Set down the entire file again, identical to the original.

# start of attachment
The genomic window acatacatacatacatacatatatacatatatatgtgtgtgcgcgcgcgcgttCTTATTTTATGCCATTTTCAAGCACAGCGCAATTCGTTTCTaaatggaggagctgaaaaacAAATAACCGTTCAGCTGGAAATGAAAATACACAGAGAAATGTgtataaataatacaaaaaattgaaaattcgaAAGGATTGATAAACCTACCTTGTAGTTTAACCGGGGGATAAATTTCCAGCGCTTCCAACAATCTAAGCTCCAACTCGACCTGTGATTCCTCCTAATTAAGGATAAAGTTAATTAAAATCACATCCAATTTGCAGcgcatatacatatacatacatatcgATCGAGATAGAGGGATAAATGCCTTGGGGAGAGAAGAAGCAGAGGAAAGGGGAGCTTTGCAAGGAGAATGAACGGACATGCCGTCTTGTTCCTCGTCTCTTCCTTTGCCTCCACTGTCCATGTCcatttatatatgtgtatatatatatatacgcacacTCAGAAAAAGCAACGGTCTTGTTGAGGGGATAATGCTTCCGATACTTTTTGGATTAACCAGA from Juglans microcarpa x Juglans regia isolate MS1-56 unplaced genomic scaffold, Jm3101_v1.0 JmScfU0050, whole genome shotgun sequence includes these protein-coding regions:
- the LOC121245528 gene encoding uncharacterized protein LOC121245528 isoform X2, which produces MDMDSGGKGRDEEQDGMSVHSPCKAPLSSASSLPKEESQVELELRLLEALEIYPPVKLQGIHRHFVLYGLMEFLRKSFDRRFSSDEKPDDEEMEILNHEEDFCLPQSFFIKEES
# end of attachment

The genomic window acatacatacatacatacatatatacatatatatgtgtgtgcgcgcgcgcgttCTTATTTTATGCCATTTTCAAGCACAGCGCAATTCGTTTCTaaatggaggagctgaaaaacAAATAACCGTTCAGCTGGAAATGAAAATACACAGAGAAATGTgtataaataatacaaaaaattgaaaattcgaAAGGATTGATAAACCTACCTTGTAGTTTAACCGGGGGATAAATTTCCAGCGCTTCCAACAATCTAAGCTCCAACTCGACCTGTGATTCCTCCTAATTAAGGATAAAGTTAATTAAAATCACATCCAATTTGCAGcgcatatacatatacatacatatcgATCGAGATAGAGGGATAAATGCCTTGGGGAGAGAAGAAGCAGAGGAAAGGGGAGCTTTGCAAGGAGAATGAACGGACATGCCGTCTTGTTCCTCGTCTCTTCCTTTGCCTCCACTGTCCATGTCcatttatatatgtgtatatatatatatacgcacacTCAGAAAAAGCAACGGTCTTGTTGAGGGGATAATGCTTCCGATACTTTTTGGATTAACCAGA from Juglans microcarpa x Juglans regia isolate MS1-56 unplaced genomic scaffold, Jm3101_v1.0 JmScfU0050, whole genome shotgun sequence includes these protein-coding regions:
- the LOC121245528 gene encoding uncharacterized protein LOC121245528 isoform X2, which produces MDMDSGGKGRDEEQDGMSVHSPCKAPLSSASSLPKEESQVELELRLLEALEIYPPVKLQGIHRHFVLYGLMEFLRKSFDRRFSSDEKPDDEEMEILNHEEDFCLPQSFFIKEES